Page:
Federal customer experience improvements ‘are the love language of democracy,’ OMB official says

"I think things like websites written in plain languages and simpler forms are the love language of democracy," said Loren DeJonge Schulman.
Loren DeJonge Schulman speaks Sept. 15 at the Service to the Citizens Award ceremony. (Wyatt Kash)

The federal government’s incremental improvements to deliver high-impact services in recent years may not appear as seismic shifts to most, but they are adding up and resulting in a government that citizens can count on to deliver when they most need it, a top Office of Management and Budget official said.

Speaking at the 2023 Service to the Citizen Awards ceremony Friday night, OMB’s Loren DeJonge Schulman highlighted a number of customer service-focused improvements federal agencies have made recently — like the Agriculture Department’s efforts to streamline paperwork for farmers and the IRS expanding its customer callback program — that “are very small steps that add up to an incredible amount” for the American public.

“They add up to a government that not only delivers but is working every day to make that delivery simple, seamless and secure,” said DeJonge Schulman, associate director for performance and personnel management at OMB. “These are the types of things that matter to Americans. They matter because they expect government to work. In a democracy, government should not be invisible. But it also shouldn’t be a burden.”

She continued: “Making forms work better, making websites work better, [reducing] the number of hours people spent on hold, that is an incredible moment for our democracy.”


“I think things like websites written in plain languages and simpler forms are the love language of democracy,” she said.

DeJonge Schulman said that OMB’s work with federal agencies that provide high-impact services to the American people has illuminated two things in recent years: The success of those services is very directly tied to “how often you hear from customers about their experience with services,” and agency leaders are essential to driving change in customer experience.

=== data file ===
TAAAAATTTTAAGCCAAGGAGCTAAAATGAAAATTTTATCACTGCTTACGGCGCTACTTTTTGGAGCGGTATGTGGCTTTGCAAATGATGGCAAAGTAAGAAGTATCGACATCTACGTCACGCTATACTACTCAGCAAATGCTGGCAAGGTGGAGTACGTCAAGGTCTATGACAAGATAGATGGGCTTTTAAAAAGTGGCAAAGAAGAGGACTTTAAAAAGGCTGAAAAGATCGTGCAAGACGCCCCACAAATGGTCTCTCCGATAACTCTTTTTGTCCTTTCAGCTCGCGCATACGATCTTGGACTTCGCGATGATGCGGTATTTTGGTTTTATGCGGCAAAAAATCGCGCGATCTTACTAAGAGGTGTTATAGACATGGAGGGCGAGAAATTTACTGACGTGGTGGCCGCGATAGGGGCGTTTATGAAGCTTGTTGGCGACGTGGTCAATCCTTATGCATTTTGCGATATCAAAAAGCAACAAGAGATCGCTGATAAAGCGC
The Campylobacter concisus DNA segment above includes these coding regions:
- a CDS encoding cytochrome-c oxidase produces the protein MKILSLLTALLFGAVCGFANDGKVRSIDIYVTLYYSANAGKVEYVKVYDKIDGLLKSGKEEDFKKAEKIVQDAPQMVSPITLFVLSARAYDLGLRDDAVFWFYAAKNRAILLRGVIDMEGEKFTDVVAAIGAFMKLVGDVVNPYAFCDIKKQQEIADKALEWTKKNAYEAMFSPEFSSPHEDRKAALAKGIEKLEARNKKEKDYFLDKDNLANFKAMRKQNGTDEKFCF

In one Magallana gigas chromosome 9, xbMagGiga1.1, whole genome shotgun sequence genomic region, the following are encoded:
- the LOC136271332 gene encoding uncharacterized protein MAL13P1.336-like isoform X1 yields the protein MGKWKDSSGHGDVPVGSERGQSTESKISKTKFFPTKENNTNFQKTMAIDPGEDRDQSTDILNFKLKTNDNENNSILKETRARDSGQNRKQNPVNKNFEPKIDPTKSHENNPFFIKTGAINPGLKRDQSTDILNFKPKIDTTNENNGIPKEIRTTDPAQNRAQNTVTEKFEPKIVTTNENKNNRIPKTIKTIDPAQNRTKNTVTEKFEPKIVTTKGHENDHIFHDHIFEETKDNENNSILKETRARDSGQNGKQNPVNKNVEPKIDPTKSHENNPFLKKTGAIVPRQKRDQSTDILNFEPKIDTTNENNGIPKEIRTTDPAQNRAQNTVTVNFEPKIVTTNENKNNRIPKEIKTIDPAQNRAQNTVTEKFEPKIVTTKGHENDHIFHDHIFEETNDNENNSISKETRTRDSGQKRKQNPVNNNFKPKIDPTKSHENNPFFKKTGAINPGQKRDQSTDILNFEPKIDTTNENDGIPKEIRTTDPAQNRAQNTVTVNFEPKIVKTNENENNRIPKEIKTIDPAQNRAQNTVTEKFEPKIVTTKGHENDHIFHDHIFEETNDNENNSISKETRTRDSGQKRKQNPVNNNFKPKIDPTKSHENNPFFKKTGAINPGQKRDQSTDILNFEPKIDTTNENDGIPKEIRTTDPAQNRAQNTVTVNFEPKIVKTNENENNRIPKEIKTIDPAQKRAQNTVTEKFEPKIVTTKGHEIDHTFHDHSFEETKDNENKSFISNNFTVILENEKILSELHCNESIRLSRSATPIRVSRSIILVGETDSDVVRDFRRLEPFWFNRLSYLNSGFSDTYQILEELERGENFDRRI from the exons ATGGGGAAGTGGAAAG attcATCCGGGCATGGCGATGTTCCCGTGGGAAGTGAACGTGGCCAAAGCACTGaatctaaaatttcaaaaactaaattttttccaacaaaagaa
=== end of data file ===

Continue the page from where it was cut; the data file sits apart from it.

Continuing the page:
While that may seem obvious to most CX practitioners, she said, it’s led to a major transformation that’s underway in federal service delivery that can be tied back to major policy changes and additional commitment to making government more customer-friendly as part of its modernization agenda, such as prioritizing it in the President’s Management Agenda.

“Think about where you work your life in this customer experience world two years ago, five years ago, whenever you started,” DeJonge Schulman said. “It has changed so much. The work you’re doing has had so much impact. And so many people are speaking the language that you’re speaking right now. We have an incredible team amongst all of us.”

The 2023 Service to the Citizen Awards recognized dozens of federal CX personnel and teams from across government for their dedication to “excellence in delivering services that impact the public’s lives and rebuild trust in government.”


Among those honored, Alek Sripipatana, a director of data and evaluation with in the Health Resources and Services Administration at the Department of Health and Human Services​, was awarded the government executive of the year award. And, Raza Latif, CEO for NuAxis Innovations, won the award for industry executive of the year.

Wyatt Kash contributed to this report.

Billy Mitchell

Written by Billy Mitchell

Billy Mitchell is Senior Vice President and Executive Editor of Scoop News Group's editorial brands. He oversees operations, strategy and growth of SNG's award-winning tech publications, FedScoop, StateScoop, CyberScoop, EdScoop and DefenseScoop. After earning his journalism degree at Virginia Tech and winning the school's Excellence in Print Journalism award, Billy received his master's degree from New York University in magazine writing while interning at publications like Rolling Stone.

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